By Kimberley McKinson, Post-Doctoral Research and Teaching Associate, University of Georgia
As I witnessed the horrific images of white supremacy and raw hate coming out of Charlottesville, Virginia in August 2017, a cacophony of emotions flooded me. I was angry, I was grieving and I was fearful. Although these images were not unfamiliar, they seemed sorely misplaced, as if they had been plucked from the scrapbook of a bygone time and transferred to a present-day digital photo reel. There is no denying that these images are firm reminders – if ever we should forget or become lulled into a state of complacency – of the place and time in which we live.
In meditating on Charlottesville, my mind has traveled back to my early undergraduate forays into anthropology and ethnographic fieldwork in the Dominican Republic. My time spent in the Dominican Republic would mark a turning point for how I, a young black woman born and raised in Jamaica and studying in the United States, would come to grapple with race, color and history in both the Caribbean and the United States. Indeed, though no longer my field site, the Dominican Republic still resonates with me as I continue to track back and forth between the Caribbean and the US. The events that came to pass recently in Charlottesville may seem on first glance, distant from the Dominican Republic, however, I regard these two spaces as distant relatives.
One cannot begin to speak about Dominican identity without acknowledging the country’s geographical, historical and cultural proximity to Haiti – both the Haitian presence on the other side of the border as well as the presence of Haitian immigrants and Dominicans of Haitian descent within the Dominican nation space. The ties between these two countries, which share the island of Hispaniola, cannot be denied – it is in the blood. And yet, in the Dominican Republic, significant political and cultural attempts, sometimes violent, have long been made to negate Haiti and ultimately, the African ancestry of the nation. Indeed, for many Dominicans, to assert a sense of dominicanidad, that is, what it means to be Dominican, has come to mean rejecting the African culture which slavery brought to the island in favor of celebrating the country’s indigenous and European heritage defined by whiteness, Hispanic-ness and Catholicism. This is usually juxtaposed against the blackness, African-ness and Vodou culture of Haiti. Consequently, remembering particular founding figures and, moreover, memorializing certain periods of the Dominican Republic’s history continues to be a contentious and highly contested project.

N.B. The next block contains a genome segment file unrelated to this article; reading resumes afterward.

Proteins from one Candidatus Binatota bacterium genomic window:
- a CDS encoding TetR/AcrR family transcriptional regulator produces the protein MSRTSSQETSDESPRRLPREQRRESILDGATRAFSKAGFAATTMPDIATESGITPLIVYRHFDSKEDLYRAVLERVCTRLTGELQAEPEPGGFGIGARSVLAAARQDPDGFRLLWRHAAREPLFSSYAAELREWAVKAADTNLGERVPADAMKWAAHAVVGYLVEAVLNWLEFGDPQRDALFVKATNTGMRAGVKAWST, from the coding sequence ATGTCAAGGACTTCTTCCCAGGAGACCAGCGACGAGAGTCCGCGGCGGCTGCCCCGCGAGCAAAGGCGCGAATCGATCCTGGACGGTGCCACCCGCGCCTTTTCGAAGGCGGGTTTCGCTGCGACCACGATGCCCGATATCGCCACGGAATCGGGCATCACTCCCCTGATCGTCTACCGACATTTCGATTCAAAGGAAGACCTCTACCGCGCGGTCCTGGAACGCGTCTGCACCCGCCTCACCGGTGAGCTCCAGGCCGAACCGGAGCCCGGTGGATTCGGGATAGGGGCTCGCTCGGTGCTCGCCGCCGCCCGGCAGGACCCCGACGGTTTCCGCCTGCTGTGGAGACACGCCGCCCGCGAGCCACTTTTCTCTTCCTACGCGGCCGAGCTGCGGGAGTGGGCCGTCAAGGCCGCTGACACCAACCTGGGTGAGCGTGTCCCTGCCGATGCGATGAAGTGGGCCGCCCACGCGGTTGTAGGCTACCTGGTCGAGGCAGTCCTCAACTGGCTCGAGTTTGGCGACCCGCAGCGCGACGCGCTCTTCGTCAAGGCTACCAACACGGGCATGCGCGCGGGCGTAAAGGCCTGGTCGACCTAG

The white supremacists, who were on shameful display in Charlottesville rallying in the name of maintaining the public presence of a statue of Civil War general Robert E. Lee, represent a segment of the American population very much committed, as are some in the Dominican Republic, to an a-historical approach to the telling of the story of the nation. Such an exclusionary telling is dependent on a revising of the record in order to detach slavery and black bodies from the historical events at hand. The very memorialization of Robert E. Lee and the Civil War is dependent on such brazen a-historicism. This approach to narrating the history of the US nation reminds us of the contested narratives that contribute to the making of the fabric of the nation and simultaneously, as was seen in Charlottesville, to its very un-doing. One could argue that Charlottesville is an example of what happens when that fabric unravels onto itself, worn thin from contestations and pressure over time. Indeed, if the past five years have taught us anything, it is that, we live in a moment when, across the breadth of the United States, this fabric has once again begun to fray in ways that it frayed decades ago.
Make no mistake; in these times in which we live, humanity must always be victorious. In the United States, as in the Dominican Republic, in the face of individuals and institutions that seek to peddle an a-historicism that serves to deny the true historicity of the nation by, at best, reinforcing silences in the archive and at worst, perpetuating moral ideologies that are dangerous to people of African descent, it must be clear to all, that there is no middle ground. Either one is for acknowledging and securing the humanity of all peoples or one is not. The counter-protestors in Charlottesville who risked their lives in order to denounce hate, white supremacy and fascism, remind us that the fight to charter the true historicity of the nation is and must always be a constant and sustained counter struggle. The idea of fighting for the recognition of the true historicity of the nation brings to mind Fanon’s language in The Wretched of the Earth, where he calls for a politics of living inside history as a way to participate in the fight, which explodes old colonial truths. Indeed, one can think of living inside history as the very means by which to explode it from within. For, it is by living inside history that we find our true liberation.
Find more resources about race on the AAA website at www.americananthro.org/understandingrace.